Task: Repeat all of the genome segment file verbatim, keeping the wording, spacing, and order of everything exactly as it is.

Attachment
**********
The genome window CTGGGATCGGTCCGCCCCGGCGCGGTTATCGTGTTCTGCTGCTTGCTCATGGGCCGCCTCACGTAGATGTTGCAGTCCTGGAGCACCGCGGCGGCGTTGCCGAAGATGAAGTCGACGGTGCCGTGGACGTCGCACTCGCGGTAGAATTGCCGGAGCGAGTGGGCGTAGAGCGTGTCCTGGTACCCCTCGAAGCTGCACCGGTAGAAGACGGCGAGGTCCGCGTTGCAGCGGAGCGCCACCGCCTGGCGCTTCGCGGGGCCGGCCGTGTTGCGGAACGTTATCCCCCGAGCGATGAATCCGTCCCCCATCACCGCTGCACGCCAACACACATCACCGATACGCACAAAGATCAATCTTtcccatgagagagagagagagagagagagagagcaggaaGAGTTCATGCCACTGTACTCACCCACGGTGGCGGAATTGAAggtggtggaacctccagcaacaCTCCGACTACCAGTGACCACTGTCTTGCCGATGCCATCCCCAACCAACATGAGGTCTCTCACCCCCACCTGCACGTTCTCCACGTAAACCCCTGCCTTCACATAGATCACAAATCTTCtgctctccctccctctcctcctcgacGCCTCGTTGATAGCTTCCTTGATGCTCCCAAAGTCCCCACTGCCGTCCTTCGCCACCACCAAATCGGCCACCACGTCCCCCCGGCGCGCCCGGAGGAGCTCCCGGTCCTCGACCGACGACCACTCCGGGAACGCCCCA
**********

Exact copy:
The genome window CTGGGATCGGTCCGCCCCGGCGCGGTTATCGTGTTCTGCTGCTTGCTCATGGGCCGCCTCACGTAGATGTTGCAGTCCTGGAGCACCGCGGCGGCGTTGCCGAAGATGAAGTCGACGGTGCCGTGGACGTCGCACTCGCGGTAGAATTGCCGGAGCGAGTGGGCGTAGAGCGTGTCCTGGTACCCCTCGAAGCTGCACCGGTAGAAGACGGCGAGGTCCGCGTTGCAGCGGAGCGCCACCGCCTGGCGCTTCGCGGGGCCGGCCGTGTTGCGGAACGTTATCCCCCGAGCGATGAATCCGTCCCCCATCACCGCTGCACGCCAACACACATCACCGATACGCACAAAGATCAATCTTtcccatgagagagagagagagagagagagagagcaggaaGAGTTCATGCCACTGTACTCACCCACGGTGGCGGAATTGAAggtggtggaacctccagcaacaCTCCGACTACCAGTGACCACTGTCTTGCCGATGCCATCCCCAACCAACATGAGGTCTCTCACCCCCACCTGCACGTTCTCCACGTAAACCCCTGCCTTCACATAGATCACAAATCTTCtgctctccctccctctcctcctcgacGCCTCGTTGATAGCTTCCTTGATGCTCCCAAAGTCCCCACTGCCGTCCTTCGCCACCACCAAATCGGCCACCACGTCCCCCCGGCGCGCCCGGAGGAGCTCCCGGTCCTCGACCGACGACCACTCCGGGAACGCCCCA